The question is how you decide on the percentage setting beforehand. Experiment by testing the indicator on previous rallies in the S&P500. Although there are never any guarantees back-testing the system will give a good indication as to what setting will be optimal. Many charting packages available through online brokerages will allow for testing risk management strategies.

View charts in interactive mode at Stock Trading Systems: Price Envelopes

The next chart is of Apple shares which were in a strong downtrend from October 2012 to March 2013. A trader may choose to enter a short trade during the downward swing highlighted in red. The price envelope on this chart is a 21 day exponential moving average with a 2.5% setting. A trailing stop loss order set at the upper band would have seen profits increase for the duration of the downtrend which was still underway in March. Some traders may decide to add to their short positions on rallies to the moving average or upper band.

It is always advisable to combine two or three technical analysis indicators and relevant chart patterns when developing a trading strategy. On the bottom of this chart is a Stochastic Oscillator which is a momentum indicator. When the stochastic crosses the 80 level it can indicate the market is overbought. Note that when the stochastic crossed into the overbought region, Apple shares also reached the upper band of the price envelope. This type of analysis is indicating a number of sell signals. First, Apple is clearly in a downtrend. Second, prices have reached the upper band of the price envelope. Third the stochastic is indicating overbought conditions.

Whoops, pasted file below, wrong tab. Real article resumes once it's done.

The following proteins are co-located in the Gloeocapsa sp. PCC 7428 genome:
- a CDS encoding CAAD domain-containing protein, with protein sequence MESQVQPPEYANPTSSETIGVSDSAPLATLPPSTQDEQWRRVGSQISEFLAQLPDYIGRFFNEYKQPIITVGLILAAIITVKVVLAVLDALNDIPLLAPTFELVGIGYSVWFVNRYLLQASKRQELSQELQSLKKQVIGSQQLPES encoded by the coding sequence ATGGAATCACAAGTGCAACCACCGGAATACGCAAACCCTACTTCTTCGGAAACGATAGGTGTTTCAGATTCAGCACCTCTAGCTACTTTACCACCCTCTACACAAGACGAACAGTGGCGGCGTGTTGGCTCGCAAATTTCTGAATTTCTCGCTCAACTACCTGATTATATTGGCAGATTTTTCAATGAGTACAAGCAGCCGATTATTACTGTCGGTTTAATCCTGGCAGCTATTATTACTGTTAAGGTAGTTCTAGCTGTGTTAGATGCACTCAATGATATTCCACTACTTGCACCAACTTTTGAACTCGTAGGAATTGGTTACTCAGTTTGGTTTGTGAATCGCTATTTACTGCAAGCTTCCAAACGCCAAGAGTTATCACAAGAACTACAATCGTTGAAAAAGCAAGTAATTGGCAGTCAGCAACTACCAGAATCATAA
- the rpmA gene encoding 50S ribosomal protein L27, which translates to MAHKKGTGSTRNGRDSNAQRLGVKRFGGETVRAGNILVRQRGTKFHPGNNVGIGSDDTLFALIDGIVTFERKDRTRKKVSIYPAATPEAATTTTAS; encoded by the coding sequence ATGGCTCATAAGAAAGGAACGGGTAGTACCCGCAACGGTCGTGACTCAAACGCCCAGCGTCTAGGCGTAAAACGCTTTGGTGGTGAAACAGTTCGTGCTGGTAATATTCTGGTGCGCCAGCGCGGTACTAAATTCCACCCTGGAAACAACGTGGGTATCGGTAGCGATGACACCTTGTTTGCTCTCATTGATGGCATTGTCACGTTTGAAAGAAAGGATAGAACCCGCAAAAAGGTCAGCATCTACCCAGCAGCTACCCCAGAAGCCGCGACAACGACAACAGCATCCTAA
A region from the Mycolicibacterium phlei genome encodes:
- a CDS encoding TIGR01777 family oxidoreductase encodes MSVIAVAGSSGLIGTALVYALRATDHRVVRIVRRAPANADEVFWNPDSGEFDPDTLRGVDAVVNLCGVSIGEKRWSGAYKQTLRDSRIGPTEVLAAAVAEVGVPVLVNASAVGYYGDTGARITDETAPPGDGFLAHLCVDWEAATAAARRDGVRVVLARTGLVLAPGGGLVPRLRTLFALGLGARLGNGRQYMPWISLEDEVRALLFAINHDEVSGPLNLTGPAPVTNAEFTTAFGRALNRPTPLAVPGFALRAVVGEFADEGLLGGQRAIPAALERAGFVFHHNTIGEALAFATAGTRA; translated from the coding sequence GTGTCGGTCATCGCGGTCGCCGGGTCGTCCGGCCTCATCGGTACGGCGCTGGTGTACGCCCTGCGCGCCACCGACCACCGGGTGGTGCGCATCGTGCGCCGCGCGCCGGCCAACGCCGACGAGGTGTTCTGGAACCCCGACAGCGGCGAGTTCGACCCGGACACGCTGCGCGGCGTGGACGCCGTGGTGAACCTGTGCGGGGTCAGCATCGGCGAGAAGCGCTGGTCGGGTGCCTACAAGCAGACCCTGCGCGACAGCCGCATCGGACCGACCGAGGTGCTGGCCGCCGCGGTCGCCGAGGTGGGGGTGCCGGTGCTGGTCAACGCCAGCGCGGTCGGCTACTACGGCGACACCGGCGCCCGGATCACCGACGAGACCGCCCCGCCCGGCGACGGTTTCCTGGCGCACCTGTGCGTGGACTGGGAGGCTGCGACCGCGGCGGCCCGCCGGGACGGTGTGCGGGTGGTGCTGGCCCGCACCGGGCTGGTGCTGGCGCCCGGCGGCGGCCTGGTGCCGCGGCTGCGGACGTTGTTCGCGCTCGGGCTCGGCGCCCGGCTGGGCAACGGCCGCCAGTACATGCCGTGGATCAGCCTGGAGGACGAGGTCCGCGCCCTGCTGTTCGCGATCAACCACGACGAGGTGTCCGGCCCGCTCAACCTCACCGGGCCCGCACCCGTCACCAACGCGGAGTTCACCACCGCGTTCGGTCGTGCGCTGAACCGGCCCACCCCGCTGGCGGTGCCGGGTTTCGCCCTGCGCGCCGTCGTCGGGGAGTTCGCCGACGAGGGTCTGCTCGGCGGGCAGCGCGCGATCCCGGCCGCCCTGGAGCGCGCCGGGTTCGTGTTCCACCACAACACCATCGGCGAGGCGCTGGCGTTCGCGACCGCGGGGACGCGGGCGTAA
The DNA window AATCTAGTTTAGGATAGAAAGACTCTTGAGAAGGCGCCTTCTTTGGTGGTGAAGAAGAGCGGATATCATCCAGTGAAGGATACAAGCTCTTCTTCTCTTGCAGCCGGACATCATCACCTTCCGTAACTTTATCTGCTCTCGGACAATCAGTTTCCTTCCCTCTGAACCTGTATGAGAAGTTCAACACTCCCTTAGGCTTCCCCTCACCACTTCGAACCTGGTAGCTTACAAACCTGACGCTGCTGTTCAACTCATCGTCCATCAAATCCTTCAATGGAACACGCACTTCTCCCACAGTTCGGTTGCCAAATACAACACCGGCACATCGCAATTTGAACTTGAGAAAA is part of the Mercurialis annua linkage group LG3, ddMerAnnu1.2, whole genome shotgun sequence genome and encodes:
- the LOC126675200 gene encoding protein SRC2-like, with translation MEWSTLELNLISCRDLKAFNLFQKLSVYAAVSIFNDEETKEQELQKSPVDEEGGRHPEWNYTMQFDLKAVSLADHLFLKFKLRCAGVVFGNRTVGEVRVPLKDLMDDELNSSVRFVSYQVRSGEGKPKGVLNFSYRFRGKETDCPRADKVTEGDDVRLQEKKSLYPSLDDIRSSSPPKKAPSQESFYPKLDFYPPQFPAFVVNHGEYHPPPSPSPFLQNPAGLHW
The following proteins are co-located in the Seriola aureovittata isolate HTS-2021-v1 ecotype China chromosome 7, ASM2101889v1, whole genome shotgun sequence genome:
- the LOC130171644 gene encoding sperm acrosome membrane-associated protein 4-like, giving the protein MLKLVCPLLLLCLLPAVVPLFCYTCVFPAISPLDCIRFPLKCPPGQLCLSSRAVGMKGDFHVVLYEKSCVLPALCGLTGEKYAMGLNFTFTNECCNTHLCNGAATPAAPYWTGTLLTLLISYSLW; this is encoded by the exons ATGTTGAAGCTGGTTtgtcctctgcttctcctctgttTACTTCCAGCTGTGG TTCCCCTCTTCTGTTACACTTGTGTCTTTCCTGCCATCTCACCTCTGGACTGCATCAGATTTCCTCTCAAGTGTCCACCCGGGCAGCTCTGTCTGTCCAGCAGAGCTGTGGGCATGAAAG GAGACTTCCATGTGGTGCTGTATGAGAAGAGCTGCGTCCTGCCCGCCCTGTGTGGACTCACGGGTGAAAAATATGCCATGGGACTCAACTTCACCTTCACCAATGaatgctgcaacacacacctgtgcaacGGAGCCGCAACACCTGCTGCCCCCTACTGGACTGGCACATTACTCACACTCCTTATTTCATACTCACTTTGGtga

Stock Trading Systems: Price Envelopes

Stock Trading Systems: Price Envelopes

Price envelopes can also be used in a market that is in congestion or trading in a range. Because markets in this condition trade sideways, the moving average will tend to flatten out. The next chart of Exxon Mobil demonstrates how this stock was in a trading range from January 2012 to mid-May 2013. Resistance was met at $88 and support just above $83 forming a trading range between these two levels. The price envelope settings are a 21 day exponential moving average with a setting of 2.8%. To add further confirmation to the analysis, a stochastic has been added.

When prices approach the $88 level traders would be on the alert for a reversal in prices and a potential opportunity to go short. In a range trading market, when prices approach the upper band it signals that prices are overbought. Now combine this with the stochastic that acts as a confirmation because it has also crossed the 80 level into overbought territory. This analysis gives a trader more conviction that a short position is the correct one. The same process can be undertaken to enter a long position at the lower band.

Stock Trading Systems: Price Envelopes

Stock Trading Systems: Price Envelopes

In conclusion, the Price Envelope can be used on Stocks, Exchange Traded Funds, Currency Futures / Forex, Commodities, Bonds, etc. It is best to use it in combination with other technical analysis such as a momentum indicator and align it with relevant chart patterns.